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Family gatherings often lead to political talk, particularly for people who write about politics for a living. Right now, particularly for libertarians who often write about Rand Paul for a living or that used to work for him.


Like me.

Thanksgiving was no exception. Instead of Donald Trump banter, the question most asked time and again by friends and family was, “What happened with Rand Paul?,” referring to his recent assault.

In each response, I spent most of the time talking about what didn’t happen with Rand. I told each inquirer to forget everything they had read about composting, lawn clippings, pumpkin patches and political disputes, stories many people thought were legitimately the reason for the altercation. I told it them the coverage was mostly wild speculation based on questionable sourceshalf-truths or no truth at all.

Here’s what we actually know:

On Nov. 3, Sen. Rand Paul was brutally blindside tackled in his own yard by an assailant, his neighbor has been charged in the assault, and the person who attacked him could be mentally disturbed.

That’s it.

It’s a bizarre story, for sure. Searching for a motive is what any responsible journalist would do, and wondering what could have led to this act of violence is understandably titillating for readers.

But writing stories that are far more fabrication than fact is not responsible. Simply acknowledging that sometimes crazy people do crazy and harmful things would have been more honest reporting than half the garbage that was published about the incident.

Rand Paul said as much in his first comment after the attack. “From my perspective, I’m not really too concerned about what someone’s motive is,” Paul said 10 days after he was assaulted. “I’m just concerned that I was attacked from the back and somebody broke six of my ribs and gave me a damaged lung where at least for now I have trouble speaking and breathing and now I’ve hurt for 10 days.”

RARE POV: If you’re justifying the assault on Rand Paul because you don’t like his politics, you’re an a**hole

On the day before Thanksgiving, the senator’s wife Kelley Paul called out the media in a CNN op-ed (emphasis added):

It is incredibly hurtful that some news outlets have victimized Rand a second time as he struggles to recover, delighting in hateful headlines like “Not A Perfect Neighbor,” and concocting theories about an “ongoing dispute,” based on nothing more than speculation from an attention-seeking person with no knowledge of anything to do with us.

The fact is, neither Rand nor I have spoken to the attacker in 10 years … Nobody in our family has, nor have we communicated with anyone in his family. With Rand’s travel to D.C. in the last seven years, he has rarely seen this man at all.

The only “dispute” existed solely in the attacker’s troubled mind, until, on a beautiful autumn day, he ran down the hill on our property and slammed his body into Rand’s lower back as he stood facing away, wearing noise canceling headphones to protect his ears from the lawnmower.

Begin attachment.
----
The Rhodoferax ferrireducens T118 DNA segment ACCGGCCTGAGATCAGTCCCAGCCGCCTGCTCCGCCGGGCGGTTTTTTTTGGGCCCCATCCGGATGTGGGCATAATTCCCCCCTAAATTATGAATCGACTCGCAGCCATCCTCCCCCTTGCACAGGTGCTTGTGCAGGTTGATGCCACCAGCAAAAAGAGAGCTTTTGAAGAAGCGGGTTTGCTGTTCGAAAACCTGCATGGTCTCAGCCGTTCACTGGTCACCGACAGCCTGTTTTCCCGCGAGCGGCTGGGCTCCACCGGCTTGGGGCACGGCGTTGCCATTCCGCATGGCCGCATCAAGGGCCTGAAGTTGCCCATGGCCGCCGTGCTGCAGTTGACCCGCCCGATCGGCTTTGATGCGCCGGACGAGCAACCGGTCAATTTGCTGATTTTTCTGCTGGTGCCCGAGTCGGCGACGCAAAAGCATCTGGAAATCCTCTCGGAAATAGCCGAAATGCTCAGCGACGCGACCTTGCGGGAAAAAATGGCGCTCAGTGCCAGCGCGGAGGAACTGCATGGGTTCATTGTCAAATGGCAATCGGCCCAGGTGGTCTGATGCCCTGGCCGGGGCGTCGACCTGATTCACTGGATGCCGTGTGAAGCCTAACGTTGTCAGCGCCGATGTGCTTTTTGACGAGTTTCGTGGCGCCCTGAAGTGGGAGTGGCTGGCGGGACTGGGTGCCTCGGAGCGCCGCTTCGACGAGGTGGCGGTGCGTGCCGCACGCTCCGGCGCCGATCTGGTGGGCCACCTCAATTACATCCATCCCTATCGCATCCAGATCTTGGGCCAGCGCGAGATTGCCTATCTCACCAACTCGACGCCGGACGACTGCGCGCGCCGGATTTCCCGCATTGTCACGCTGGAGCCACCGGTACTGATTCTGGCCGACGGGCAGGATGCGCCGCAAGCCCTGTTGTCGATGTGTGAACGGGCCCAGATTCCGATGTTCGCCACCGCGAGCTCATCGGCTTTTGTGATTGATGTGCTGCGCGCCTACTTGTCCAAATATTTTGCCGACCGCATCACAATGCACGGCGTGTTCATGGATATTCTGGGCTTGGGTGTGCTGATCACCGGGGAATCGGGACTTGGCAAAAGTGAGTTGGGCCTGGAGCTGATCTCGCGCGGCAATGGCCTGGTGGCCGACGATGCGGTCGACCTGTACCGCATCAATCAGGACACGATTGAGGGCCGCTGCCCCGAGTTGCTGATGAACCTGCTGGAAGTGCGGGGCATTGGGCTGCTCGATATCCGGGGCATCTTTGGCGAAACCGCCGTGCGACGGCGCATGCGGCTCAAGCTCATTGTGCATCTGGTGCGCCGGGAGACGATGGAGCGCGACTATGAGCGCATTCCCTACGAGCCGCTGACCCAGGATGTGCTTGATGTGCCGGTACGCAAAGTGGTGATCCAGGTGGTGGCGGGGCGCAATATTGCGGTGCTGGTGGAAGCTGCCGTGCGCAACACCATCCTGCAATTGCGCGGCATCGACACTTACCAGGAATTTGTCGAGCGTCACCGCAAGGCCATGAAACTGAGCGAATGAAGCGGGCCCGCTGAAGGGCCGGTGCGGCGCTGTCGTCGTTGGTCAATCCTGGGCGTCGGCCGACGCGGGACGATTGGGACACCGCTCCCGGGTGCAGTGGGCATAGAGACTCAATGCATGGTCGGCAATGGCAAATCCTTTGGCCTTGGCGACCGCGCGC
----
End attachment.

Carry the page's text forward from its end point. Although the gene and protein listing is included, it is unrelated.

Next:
“This has been a terrible experience, made worse by the media’s gleeful attempts to blame Rand for it, ridiculing him for everything from mowing his own lawn to composting,” Kelley Paul added.

I was traveling to my hometown of Charleston, S.C., for Thanksgiving when Kelley Paul’s op-ed was published on Wednesday. Reading it, I turned to my girlfriend and said, excitedly, “About damn time!” that someone who actually knew what they were talking about set the record straight. I would have the same opinion about any high profile person misrepresented in a similar fashion, but admittedly, the whole episode felt more personal because I know the person.

It was a good reminder about what “fake news” really is and how it spreads. This controversy was mostly covered by journalists and pundits eager to do a story, who, not having much to go on, instead imagined or inflated so many conceivable angles that they ultimately created a popular narrative that was far removed from reality. Most who asked me about Rand over the holiday had read more disinformation than facts.

On the week Charles Manson died, few looked back at his “motivations” for directing murders in 1969, knowing that they were horrible acts of random violence born of a warped mind. From what we know, any supposed motive on the part of Paul’s alleged attacker belongs in the same category, though obviously the violence committed against the senator pales in comparison.

And even if there was some dispute over lawns or anything else, that’s not typically the kind of problem sane people would assault someone over. The act alone was nuts.

A crazy person attacked a senator out of the blue. Period. A more responsible and honest media would have never tried to make it anything more than that.

Disclosure: I co-authored the 2011 book “The Tea Party Goes to Washington” with Sen. Rand Paul.

The long list of BS stories about Rand Paul’s assault is a reminder of how “fake news” spreads AP Photo/Nati Harnik
Jack Hunter About the author:
Jack Hunter is the Editor of Rare Politics. Follow him on Twitter @jackhunter74.
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